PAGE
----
How do concepts make us feel? What is the function of affect in the communication of ideas?
In this episode, three SpokenWeb graduate students – Ali Barillaro, Sadie Barker and Emma Telaro – revisit their experience of making a short-form podcast as an exercise that was assigned to them by SpokenWeb researcher Jason Camlot in his Literature and Sound Studies seminar. The episode explains some of the guiding themes that emerged through discussions that Ali, Sadie, Emma and Jason had about podcasting as a mode of critical practice, namely the functions of voice, ambience and the overarching media rhetoric of the podcast as a form. Comprised of recorded zoom conversations, short audio essays, and featuring three distinct mini-podcasts within a podcast, this episode, the last from Year 1 of the SpokenWeb podcast series, closes the season with a meta-podcast about the practice of podcasting itself.
Bender, John and David E. Wellbery, “Rhetoricality: On the Modernist Return of Rhetoric.” The Ends of Rhetoric: History, Theory, Practice. Ed. Bender and Wellbery. Stanford, CA: Stanford University Press, 1990.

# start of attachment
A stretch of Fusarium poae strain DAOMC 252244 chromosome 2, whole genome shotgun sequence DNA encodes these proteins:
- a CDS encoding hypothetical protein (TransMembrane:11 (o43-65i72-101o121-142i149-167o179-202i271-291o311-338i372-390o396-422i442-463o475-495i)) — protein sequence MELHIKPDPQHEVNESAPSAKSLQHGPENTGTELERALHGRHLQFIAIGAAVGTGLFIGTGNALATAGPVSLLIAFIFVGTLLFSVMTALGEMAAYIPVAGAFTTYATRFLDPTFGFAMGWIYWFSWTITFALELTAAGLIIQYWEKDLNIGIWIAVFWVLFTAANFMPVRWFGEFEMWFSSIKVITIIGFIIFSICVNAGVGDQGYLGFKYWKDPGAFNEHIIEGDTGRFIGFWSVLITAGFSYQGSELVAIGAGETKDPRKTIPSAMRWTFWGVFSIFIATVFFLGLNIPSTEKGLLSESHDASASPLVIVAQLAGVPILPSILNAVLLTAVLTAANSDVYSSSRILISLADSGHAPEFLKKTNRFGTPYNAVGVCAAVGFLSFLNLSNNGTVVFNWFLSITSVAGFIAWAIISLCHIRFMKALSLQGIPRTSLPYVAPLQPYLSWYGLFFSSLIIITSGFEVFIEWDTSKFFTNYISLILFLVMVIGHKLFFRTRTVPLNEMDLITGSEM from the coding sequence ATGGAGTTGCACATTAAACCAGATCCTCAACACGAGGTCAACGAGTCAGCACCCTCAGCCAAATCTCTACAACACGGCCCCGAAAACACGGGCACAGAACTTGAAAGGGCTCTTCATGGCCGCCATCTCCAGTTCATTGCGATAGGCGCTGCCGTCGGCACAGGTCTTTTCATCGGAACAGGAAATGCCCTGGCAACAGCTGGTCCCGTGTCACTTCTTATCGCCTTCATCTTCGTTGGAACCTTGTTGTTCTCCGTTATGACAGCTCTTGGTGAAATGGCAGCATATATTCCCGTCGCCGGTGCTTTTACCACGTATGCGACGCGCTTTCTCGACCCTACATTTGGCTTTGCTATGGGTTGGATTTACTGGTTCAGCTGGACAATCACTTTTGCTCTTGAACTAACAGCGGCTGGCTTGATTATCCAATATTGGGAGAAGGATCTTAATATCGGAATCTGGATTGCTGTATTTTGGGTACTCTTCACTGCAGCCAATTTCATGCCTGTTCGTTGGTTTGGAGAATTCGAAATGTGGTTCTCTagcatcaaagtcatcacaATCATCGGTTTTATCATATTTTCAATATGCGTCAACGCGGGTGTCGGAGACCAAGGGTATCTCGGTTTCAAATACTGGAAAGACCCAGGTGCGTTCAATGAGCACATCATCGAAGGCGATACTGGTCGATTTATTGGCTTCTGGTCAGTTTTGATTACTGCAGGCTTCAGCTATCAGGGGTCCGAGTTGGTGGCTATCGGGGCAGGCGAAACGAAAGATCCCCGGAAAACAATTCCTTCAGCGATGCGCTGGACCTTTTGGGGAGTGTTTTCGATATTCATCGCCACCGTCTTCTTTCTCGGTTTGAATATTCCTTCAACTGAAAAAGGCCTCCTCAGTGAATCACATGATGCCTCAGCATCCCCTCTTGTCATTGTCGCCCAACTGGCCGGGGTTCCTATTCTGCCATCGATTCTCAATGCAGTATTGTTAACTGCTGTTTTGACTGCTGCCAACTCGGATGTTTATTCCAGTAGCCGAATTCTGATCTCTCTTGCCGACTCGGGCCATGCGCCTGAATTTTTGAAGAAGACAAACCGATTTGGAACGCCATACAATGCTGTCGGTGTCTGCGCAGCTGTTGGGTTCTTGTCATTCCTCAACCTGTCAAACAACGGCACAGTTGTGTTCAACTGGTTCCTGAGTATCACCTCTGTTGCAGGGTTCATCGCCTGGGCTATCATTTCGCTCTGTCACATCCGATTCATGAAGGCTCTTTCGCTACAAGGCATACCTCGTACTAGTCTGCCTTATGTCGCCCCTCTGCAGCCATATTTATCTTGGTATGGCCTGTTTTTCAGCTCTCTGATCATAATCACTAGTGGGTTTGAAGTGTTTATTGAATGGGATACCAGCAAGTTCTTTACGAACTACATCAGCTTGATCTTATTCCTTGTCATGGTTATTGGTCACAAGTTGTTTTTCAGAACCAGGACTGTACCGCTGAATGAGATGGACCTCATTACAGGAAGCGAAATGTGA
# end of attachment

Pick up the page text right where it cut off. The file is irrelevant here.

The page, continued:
Copeland, Stacey. “A Feminist Materialisation of Amplified Voice: Queering Identity and Affect in The Heart.” Podcasting: New Oral Cultures and Digital Media. Ed. Dario Llinares, Neil Fox, Richard Berry. Palgrave MacMillan, 2018. 209-225.
Llinares, Dario. “Podcasting as Liminal Praxis: Aural Mediation, Sound Writing and Identity.” Podcasting: New Oral Cultures and Digital Media. Ed. Dario Llinares, Neil Fox, Richard Berry. Palgrave MacMillan, 2018. 123-145.
Rapp, Christof, “Aristotle’s Rhetoric”, The Stanford Encyclopedia of Philosophy (Spring 2010 Edition), Edward N. Zalta (ed.), URL = .
Sterne, Jonathan. “The Theology of Sound: A Critique of Orality,” CanadianJournal of Communication 36.2 (2011): 207-225.
Ong, Walter J.: Orality and Literacy–The Technologizing of the Word (1982). Routledge, New York, 1988.
Find a list of Ambient Sounds, Music and Additional Recordings used in this episode